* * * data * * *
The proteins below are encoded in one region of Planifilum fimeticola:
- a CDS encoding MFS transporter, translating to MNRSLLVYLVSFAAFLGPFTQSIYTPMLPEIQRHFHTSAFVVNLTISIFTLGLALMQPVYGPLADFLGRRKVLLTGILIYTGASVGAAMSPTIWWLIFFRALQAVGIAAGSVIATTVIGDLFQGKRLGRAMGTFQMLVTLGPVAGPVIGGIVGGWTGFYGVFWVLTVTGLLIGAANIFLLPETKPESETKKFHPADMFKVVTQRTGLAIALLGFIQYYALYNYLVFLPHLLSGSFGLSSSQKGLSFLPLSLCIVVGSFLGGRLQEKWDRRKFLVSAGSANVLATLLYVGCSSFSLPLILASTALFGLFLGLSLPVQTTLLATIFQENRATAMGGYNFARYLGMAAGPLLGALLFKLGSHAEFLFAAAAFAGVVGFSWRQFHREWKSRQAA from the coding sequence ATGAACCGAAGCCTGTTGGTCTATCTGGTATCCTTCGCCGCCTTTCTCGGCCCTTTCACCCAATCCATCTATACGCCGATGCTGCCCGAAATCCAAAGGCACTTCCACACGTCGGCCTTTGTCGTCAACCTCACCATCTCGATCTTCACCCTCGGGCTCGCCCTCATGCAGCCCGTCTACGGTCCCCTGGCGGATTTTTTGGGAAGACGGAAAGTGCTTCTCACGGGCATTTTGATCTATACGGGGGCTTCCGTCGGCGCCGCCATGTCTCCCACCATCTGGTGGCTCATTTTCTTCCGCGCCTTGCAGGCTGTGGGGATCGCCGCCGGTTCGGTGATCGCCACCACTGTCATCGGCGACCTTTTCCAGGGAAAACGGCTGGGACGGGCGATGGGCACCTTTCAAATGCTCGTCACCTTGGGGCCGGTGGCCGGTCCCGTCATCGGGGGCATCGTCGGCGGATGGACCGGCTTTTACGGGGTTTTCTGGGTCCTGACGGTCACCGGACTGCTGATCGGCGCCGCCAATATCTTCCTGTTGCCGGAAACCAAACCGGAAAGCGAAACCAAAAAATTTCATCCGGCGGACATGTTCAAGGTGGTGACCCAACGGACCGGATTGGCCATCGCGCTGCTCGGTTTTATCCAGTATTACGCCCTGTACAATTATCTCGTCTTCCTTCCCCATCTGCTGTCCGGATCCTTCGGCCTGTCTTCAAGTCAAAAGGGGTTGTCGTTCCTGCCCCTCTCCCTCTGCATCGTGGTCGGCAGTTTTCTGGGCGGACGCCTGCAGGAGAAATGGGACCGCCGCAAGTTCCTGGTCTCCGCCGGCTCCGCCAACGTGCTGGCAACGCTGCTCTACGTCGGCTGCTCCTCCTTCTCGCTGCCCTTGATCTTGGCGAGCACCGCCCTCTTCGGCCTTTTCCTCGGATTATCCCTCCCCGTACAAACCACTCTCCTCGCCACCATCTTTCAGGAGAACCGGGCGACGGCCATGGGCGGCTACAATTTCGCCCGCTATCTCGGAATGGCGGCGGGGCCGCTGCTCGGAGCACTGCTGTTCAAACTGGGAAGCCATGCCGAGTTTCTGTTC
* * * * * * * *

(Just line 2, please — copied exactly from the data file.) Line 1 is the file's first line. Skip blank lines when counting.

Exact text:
- a CDS encoding MFS transporter, translating to MNRSLLVYLVSFAAFLGPFTQSIYTPMLPEIQRHFHTSAFVVNLTISIFTLGLALMQPVYGPLADFLGRRKVLLTGILIYTGASVGAAMSPTIWWLIFFRALQAVGIAAGSVIATTVIGDLFQGKRLGRAMGTFQMLVTLGPVAGPVIGGIVGGWTGFYGVFWVLTVTGLLIGAANIFLLPETKPESETKKFHPADMFKVVTQRTGLAIALLGFIQYYALYNYLVFLPHLLSGSFGLSSSQKGLSFLPLSLCIVVGSFLGGRLQEKWDRRKFLVSAGSANVLATLLYVGCSSFSLPLILASTALFGLFLGLSLPVQTTLLATIFQENRATAMGGYNFARYLGMAAGPLLGALLFKLGSHAEFLFAAAAFAGVVGFSWRQFHREWKSRQAA from the coding sequence ATGAACCGAAGCCTGTTGGTCTATCTGGTATCCTTCGCCGCCTTTCTCGGCCCTTTCACCCAATCCATCTATACGCCGATGCTGCCCGAAATCCAAAGGCACTTCCACACGTCGGCCTTTGTCGTCAACCTCACCATCTCGATCTTCACCCTCGGGCTCGCCCTCATGCAGCCCGTCTACGGTCCCCTGGCGGATTTTTTGGGAAGACGGAAAGTGCTTCTCACGGGCATTTTGATCTATACGGGGGCTTCCGTCGGCGCCGCCATGTCTCCCACCATCTGGTGGCTCATTTTCTTCCGCGCCTTGCAGGCTGTGGGGATCGCCGCCGGTTCGGTGATCGCCACCACTGTCATCGGCGACCTTTTCCAGGGAAAACGGCTGGGACGGGCGATGGGCACCTTTCAAATGCTCGTCACCTTGGGGCCGGTGGCCGGTCCCGTCATCGGGGGCATCGTCGGCGGATGGACCGGCTTTTACGGGGTTTTCTGGGTCCTGACGGTCACCGGACTGCTGATCGGCGCCGCCAATATCTTCCTGTTGCCGGAAACCAAACCGGAAAGCGAAACCAAAAAATTTCATCCGGCGGACATGTTCAAGGTGGTGACCCAACGGACCGGATTGGCCATCGCGCTGCTCGGTTTTATCCAGTATTACGCCCTGTACAATTATCTCGTCTTCCTTCCCCATCTGCTGTCCGGATCCTTCGGCCTGTCTTCAAGTCAAAAGGGGTTGTCGTTCCTGCCCCTCTCCCTCTGCATCGTGGTCGGCAGTTTTCTGGGCGGACGCCTGCAGGAGAAATGGGACCGCCGCAAGTTCCTGGTCTCCGCCGGCTCCGCCAACGTGCTGGCAACGCTGCTCTACGTCGGCTGCTCCTCCTTCTCGCTGCCCTTGATCTTGGCGAGCACCGCCCTCTTCGGCCTTTTCCTCGGATTATCCCTCCCCGTACAAACCACTCTCCTCGCCACCATCTTTCAGGAGAACCGGGCGACGGCCATGGGCGGCTACAATTTCGCCCGCTATCTCGGAATGGCGGCGGGGCCGCTGCTCGGAGCACTGCTGTTCAAACTGGGAAGCCATGCCGAGTTTCTGTTC